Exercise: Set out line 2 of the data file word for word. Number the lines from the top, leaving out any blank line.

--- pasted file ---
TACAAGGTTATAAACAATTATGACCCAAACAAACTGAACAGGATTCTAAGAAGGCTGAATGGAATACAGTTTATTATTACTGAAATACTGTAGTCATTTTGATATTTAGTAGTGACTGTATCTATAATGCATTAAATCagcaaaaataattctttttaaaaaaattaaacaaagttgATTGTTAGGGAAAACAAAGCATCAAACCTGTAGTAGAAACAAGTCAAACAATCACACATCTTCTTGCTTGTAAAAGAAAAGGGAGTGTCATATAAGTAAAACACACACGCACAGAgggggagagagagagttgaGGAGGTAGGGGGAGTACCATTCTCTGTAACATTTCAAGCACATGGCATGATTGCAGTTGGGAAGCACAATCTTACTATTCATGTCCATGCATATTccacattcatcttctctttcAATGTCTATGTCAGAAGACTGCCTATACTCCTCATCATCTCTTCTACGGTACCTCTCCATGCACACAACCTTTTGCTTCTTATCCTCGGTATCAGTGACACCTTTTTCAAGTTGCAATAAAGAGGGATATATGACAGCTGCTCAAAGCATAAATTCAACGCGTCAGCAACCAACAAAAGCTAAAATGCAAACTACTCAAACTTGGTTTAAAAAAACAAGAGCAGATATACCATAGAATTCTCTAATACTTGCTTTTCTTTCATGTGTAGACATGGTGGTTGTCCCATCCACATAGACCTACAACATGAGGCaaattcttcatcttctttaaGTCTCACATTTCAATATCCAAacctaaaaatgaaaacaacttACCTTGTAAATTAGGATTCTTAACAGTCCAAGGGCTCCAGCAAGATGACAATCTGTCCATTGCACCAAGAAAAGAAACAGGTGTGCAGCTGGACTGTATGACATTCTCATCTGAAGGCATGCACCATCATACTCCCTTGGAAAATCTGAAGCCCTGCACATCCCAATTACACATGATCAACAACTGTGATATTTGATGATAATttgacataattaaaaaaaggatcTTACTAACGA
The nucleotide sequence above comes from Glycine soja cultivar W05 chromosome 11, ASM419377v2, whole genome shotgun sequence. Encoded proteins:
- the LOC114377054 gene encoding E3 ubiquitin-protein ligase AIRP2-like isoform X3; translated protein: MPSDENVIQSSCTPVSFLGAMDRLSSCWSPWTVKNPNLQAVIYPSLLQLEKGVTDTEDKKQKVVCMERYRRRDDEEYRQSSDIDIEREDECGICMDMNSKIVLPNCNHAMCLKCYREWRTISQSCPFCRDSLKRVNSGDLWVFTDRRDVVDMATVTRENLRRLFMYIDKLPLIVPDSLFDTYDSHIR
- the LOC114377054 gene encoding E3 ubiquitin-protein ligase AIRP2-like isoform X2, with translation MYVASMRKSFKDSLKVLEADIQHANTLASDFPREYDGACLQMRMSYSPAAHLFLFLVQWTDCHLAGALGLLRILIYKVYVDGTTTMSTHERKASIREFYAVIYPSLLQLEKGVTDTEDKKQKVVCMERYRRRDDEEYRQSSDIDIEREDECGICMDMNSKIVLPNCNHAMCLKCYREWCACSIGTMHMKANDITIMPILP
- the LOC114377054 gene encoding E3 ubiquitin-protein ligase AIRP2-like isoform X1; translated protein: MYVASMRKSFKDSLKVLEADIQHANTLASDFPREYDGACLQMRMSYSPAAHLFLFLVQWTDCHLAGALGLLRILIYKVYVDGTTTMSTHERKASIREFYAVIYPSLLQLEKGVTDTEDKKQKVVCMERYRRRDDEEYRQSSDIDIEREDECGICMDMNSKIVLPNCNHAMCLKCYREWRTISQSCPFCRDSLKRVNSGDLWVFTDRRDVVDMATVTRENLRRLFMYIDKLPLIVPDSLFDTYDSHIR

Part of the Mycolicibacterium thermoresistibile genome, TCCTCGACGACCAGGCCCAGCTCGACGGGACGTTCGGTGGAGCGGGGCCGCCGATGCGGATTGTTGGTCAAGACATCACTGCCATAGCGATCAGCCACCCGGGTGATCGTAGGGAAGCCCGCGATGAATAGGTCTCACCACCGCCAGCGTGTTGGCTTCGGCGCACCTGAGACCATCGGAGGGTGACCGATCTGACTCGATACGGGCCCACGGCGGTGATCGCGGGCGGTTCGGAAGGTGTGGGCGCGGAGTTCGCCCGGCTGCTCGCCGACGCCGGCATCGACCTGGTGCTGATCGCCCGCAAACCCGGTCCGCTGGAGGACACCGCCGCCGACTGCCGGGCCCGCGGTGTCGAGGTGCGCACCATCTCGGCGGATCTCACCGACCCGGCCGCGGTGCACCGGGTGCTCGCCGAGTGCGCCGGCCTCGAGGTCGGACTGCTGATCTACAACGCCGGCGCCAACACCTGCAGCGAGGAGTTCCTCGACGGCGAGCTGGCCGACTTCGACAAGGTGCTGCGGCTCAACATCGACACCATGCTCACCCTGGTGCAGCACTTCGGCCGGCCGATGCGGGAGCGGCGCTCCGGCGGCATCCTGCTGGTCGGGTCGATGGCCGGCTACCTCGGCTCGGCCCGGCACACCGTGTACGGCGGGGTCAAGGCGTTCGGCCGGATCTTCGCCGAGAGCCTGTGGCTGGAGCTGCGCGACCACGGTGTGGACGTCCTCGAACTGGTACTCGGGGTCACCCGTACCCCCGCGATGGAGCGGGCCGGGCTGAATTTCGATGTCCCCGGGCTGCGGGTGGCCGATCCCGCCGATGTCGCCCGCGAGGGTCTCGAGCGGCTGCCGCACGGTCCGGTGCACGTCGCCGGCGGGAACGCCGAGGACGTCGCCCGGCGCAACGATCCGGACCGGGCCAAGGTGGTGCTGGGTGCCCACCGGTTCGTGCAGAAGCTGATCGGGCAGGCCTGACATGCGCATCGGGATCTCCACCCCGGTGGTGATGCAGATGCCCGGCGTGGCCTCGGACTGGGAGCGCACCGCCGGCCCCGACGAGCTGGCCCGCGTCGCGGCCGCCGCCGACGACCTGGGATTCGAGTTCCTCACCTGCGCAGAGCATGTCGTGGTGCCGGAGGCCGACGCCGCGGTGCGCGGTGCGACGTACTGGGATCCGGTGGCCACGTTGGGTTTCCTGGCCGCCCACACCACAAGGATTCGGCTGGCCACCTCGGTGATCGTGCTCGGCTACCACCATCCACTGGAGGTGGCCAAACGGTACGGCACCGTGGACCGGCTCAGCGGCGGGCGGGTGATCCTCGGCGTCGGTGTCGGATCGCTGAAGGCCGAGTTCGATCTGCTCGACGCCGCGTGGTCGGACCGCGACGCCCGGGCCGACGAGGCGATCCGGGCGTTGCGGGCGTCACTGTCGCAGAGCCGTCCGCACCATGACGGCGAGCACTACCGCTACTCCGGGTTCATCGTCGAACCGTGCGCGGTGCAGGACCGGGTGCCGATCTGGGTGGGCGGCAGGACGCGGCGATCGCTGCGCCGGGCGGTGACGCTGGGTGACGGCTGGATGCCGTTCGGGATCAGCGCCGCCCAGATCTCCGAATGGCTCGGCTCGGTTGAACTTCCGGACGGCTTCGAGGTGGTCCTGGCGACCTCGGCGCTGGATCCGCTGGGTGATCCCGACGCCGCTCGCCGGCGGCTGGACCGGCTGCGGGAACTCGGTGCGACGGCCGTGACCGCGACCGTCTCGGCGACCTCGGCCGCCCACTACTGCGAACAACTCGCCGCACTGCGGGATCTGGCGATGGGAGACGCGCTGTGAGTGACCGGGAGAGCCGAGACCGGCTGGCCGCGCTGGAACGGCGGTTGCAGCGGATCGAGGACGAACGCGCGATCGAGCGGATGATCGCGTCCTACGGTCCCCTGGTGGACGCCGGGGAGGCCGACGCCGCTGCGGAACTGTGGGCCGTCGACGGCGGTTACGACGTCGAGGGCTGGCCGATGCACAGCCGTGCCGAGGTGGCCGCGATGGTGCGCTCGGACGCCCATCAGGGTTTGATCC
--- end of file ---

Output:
The nucleotide sequence above comes from Glycine soja cultivar W05 chromosome 11, ASM419377v2, whole genome shotgun sequence. Encoded proteins: